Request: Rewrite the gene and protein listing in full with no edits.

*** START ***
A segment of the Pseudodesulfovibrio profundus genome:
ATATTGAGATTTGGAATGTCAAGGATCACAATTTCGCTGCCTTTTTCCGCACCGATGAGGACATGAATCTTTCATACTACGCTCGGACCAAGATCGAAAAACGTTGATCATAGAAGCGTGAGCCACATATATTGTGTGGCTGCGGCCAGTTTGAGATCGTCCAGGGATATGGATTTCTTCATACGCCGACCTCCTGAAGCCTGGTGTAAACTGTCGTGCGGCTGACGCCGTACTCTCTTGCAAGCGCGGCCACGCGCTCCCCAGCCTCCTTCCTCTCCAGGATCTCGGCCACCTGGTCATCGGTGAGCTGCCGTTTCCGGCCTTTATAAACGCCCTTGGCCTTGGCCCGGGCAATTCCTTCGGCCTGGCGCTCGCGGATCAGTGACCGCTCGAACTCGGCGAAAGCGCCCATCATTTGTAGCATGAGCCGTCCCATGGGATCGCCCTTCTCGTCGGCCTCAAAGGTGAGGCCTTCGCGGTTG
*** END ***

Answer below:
A segment of the Pseudodesulfovibrio profundus genome:
ATATTGAGATTTGGAATGTCAAGGATCACAATTTCGCTGCCTTTTTCCGCACCGATGAGGACATGAATCTTTCATACTACGCTCGGACCAAGATCGAAAAACGTTGATCATAGAAGCGTGAGCCACATATATTGTGTGGCTGCGGCCAGTTTGAGATCGTCCAGGGATATGGATTTCTTCATACGCCGACCTCCTGAAGCCTGGTGTAAACTGTCGTGCGGCTGACGCCGTACTCTCTTGCAAGCGCGGCCACGCGCTCCCCAGCCTCCTTCCTCTCCAGGATCTCGGCCACCTGGTCATCGGTGAGCTGCCGTTTCCGGCCTTTATAAACGCCCTTGGCCTTGGCCCGGGCAATTCCTTCGGCCTGGCGCTCGCGGATCAGTGACCGCTCGAACTCGGCGAAAGCGCCCATCATTTGTAGCATGAGCCGTCCCATGGGATCGCCCTTCTCGTCGGCCTCAAAGGTGAGGCCTTCGCGGTTG